From the downtown area of Wells, ME, drive about a mile north on Rt. 1 to get to the Wells National Estuarine Research Reserve. The road is clearly marked: it's Laudholm Farm Road. The reserve is supported by the Laudholm Trust, a non-profit organization. The old Laudholm farm buildings are a few steps from the parking area. A donation box to pay for parking and for day use is available.

 The farm building themselves are intriguing, painted a soft yellow, and have a 10 am opening time.  Near the entrance, trail maps are available, try the "Cart Path." The trail map claims that the "Little River Loop" route is 1.4 miles.

The woods are lovely and contain a peaceful, sunlit estuary, with a group of Canadian geese leading their goslings on a little morning swim. The trees are full of small singing birds, the twists and turns of the estuary are calm at mid-tide.

Another part of the trail is named the Farley Trail.  The land slopes up a bit and becomes a little drier, with chipmunks rustling in the bushes. Soon the trail loops back to the Laird-Norton trail: all of these trails are clearly marked with helpful signs. Here there is a meadow, filled with wildflowers and butterflies.   A sign explains that the wildflowers are a result of the practice of mowing the meadow each year; otherwise, over a period of years, the woods would move in.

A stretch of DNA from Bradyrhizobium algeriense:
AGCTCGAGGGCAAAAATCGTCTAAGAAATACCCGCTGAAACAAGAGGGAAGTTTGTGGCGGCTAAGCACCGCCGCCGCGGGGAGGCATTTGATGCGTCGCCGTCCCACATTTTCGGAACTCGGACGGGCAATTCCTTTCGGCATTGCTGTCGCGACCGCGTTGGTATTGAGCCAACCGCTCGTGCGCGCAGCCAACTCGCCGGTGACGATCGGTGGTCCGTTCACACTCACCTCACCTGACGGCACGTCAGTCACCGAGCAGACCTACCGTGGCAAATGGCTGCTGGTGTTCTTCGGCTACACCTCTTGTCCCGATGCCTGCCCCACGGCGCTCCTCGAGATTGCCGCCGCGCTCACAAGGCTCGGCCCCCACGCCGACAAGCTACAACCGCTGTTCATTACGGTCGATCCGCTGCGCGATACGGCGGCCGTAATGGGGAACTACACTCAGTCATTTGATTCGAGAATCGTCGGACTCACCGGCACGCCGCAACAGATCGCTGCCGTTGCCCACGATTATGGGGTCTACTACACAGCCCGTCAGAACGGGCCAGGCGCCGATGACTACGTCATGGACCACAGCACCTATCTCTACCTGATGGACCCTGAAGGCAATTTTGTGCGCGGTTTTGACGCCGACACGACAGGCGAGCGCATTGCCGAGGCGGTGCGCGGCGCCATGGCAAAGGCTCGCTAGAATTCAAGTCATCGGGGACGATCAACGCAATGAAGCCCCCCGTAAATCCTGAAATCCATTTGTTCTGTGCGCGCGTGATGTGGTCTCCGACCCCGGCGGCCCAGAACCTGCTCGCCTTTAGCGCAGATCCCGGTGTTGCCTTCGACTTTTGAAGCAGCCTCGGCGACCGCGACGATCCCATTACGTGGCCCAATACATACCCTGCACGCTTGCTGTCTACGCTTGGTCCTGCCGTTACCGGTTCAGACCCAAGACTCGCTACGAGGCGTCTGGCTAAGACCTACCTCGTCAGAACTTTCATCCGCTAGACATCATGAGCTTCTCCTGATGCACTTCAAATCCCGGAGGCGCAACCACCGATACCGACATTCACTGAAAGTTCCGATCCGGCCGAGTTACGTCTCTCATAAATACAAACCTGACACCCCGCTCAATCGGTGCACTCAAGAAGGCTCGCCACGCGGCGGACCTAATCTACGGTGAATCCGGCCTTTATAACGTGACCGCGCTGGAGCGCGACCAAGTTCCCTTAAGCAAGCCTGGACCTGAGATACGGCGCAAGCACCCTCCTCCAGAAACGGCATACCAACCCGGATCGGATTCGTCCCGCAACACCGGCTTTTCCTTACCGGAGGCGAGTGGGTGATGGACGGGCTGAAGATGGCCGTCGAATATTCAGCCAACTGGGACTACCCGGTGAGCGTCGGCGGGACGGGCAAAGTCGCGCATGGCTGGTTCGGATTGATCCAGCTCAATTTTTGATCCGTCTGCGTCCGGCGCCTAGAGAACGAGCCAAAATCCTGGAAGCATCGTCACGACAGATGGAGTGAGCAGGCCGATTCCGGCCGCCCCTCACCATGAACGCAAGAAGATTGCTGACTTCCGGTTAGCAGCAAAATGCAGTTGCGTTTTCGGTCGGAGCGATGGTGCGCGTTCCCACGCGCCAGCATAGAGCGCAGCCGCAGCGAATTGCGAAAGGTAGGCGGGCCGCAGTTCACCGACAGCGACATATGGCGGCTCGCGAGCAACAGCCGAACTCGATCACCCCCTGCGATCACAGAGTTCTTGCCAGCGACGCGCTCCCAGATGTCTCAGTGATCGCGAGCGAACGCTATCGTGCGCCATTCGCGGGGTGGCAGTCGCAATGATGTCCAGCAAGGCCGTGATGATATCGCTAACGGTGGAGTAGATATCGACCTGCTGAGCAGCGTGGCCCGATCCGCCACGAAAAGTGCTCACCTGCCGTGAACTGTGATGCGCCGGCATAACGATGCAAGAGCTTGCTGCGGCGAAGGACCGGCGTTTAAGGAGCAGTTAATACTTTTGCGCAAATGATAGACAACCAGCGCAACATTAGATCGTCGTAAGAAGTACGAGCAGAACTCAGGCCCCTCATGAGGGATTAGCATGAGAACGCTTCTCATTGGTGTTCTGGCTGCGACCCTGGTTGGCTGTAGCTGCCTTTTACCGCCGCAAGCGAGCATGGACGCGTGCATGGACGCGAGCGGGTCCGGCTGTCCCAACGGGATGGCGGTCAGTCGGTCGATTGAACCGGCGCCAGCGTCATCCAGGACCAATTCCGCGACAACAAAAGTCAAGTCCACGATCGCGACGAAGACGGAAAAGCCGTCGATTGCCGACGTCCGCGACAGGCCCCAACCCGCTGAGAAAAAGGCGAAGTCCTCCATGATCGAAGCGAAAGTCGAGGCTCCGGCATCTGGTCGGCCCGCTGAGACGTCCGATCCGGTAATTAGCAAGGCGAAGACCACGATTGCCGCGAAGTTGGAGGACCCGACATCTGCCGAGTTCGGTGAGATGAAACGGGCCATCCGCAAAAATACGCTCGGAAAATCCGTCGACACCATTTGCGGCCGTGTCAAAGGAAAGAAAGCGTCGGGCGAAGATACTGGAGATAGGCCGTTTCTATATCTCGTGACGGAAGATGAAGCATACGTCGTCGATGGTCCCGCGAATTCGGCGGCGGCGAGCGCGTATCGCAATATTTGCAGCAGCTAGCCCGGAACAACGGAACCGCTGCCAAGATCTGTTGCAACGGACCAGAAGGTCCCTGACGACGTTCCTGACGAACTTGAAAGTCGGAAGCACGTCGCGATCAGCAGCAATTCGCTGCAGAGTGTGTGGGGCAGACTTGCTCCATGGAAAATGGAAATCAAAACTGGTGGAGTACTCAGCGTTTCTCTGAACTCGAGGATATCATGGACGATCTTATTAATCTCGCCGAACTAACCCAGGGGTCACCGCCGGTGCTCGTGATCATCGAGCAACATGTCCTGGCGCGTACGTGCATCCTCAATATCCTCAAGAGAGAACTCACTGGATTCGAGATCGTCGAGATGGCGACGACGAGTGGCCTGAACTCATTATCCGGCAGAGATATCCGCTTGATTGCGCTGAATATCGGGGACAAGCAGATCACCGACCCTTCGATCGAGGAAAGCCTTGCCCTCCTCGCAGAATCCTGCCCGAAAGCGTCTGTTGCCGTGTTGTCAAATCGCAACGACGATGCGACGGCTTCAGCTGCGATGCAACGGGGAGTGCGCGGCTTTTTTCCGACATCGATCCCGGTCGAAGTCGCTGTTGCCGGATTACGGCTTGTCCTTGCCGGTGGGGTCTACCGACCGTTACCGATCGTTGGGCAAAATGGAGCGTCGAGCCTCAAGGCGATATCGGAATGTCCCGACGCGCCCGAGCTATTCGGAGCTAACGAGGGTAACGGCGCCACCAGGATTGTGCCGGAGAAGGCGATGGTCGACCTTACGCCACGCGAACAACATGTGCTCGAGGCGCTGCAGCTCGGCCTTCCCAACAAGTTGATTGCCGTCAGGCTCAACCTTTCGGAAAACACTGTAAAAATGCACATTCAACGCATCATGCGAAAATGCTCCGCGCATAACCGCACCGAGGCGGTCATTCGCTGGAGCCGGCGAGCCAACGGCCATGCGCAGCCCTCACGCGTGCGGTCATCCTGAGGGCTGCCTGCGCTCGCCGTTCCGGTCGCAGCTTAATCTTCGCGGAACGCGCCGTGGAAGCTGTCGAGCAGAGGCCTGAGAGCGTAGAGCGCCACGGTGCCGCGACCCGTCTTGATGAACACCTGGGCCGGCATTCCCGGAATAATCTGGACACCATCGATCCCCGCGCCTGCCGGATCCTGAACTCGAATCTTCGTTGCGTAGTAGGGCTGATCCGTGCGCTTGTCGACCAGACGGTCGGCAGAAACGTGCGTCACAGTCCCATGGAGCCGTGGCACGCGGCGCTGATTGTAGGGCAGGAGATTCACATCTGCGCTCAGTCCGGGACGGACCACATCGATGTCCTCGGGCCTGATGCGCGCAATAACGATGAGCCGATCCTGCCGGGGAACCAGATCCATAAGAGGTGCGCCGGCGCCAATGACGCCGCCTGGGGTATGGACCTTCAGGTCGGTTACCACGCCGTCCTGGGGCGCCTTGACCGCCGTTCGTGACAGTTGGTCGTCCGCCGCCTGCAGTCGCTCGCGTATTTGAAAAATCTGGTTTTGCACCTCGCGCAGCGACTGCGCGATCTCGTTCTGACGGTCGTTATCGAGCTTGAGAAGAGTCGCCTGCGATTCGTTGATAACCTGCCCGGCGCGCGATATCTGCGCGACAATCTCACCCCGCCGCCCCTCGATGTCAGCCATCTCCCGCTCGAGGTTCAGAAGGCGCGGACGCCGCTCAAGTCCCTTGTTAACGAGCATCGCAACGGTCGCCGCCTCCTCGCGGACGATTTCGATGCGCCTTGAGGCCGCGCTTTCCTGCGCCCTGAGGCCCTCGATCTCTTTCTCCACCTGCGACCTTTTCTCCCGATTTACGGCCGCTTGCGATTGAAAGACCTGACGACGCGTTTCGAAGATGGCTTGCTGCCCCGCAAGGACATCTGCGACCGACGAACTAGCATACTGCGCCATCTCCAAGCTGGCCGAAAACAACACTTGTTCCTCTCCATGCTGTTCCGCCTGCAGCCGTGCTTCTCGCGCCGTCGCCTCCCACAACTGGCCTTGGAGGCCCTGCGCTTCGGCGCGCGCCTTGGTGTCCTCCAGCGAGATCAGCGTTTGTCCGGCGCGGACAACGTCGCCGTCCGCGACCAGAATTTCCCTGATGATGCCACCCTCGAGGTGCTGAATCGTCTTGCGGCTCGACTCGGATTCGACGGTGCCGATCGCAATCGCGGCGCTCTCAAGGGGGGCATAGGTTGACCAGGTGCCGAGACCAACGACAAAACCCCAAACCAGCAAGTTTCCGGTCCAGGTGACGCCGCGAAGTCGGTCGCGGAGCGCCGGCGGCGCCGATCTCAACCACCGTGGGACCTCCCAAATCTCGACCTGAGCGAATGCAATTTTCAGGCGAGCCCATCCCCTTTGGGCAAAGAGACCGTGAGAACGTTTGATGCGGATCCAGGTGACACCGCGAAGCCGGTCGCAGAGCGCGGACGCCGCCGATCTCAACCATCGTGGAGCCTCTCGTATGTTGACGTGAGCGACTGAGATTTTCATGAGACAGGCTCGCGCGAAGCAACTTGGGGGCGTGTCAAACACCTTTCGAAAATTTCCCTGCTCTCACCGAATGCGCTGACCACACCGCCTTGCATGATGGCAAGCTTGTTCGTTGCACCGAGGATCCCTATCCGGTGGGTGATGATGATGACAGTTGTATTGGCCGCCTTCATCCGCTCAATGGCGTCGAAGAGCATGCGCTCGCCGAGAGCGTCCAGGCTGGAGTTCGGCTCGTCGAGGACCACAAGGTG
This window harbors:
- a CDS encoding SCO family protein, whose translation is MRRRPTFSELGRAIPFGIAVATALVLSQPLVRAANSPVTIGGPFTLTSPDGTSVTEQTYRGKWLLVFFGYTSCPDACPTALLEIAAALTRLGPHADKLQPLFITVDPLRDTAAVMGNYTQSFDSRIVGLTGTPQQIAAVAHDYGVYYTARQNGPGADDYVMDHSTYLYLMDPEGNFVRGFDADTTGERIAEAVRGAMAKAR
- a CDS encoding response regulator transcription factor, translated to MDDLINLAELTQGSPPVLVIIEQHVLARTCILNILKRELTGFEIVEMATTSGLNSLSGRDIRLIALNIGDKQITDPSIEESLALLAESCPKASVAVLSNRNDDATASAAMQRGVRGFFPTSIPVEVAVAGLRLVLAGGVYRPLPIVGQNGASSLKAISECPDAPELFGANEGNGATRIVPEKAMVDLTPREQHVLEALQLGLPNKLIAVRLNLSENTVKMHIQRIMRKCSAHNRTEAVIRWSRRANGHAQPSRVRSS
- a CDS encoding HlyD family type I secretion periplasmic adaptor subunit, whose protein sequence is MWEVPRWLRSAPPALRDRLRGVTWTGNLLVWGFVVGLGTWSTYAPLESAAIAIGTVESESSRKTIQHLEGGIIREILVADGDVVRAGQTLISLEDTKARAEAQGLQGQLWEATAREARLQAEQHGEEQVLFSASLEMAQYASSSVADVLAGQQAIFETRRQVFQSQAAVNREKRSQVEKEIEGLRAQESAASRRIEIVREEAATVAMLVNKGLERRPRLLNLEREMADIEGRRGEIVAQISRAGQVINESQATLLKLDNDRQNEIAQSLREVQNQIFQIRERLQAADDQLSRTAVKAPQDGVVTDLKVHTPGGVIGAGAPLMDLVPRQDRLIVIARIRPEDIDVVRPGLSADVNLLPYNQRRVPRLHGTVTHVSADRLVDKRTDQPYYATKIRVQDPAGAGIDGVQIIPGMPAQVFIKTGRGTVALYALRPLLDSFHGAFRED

The next section of trail is called the Saw-whet trail, after a type of owl.  There is some kind of cabin along this trail, which looked like it was set up for school groups to learn important lessons about this environment.

The Saw-whet trail ends at the entrance road.  Check out the visitor's center to pick up a few handy brochures, including a list of 99 common birds.  The volunteer in the visitor center can explain some of the upcoming activities.  The Laudholm Trust appears to have some good organizers working or volunteering to keep it going. They recently added a residence for visiting scientists.

Note that the beaches in this area are the chosen nesting spots for two types of endangered birds, the Piping Plover and the Least Tern. Some of the beach areas are fenced off to prevent people from frightening the little nesters away. Walking along the northern end of Wells Beach, you can see some of the fencing in place at the end of the Little River. It's great to know that the idea to set aside these beautiful wetlands is actually working, and the birds are enthusiastically mating and raising their babies. Without getting too close, you can hear the plovers piping like tiny piccolos, and see the terns zipping through the air with tiny silver fish in their beaks.  A wonderful wilderness experience, just a few minutes drive from town.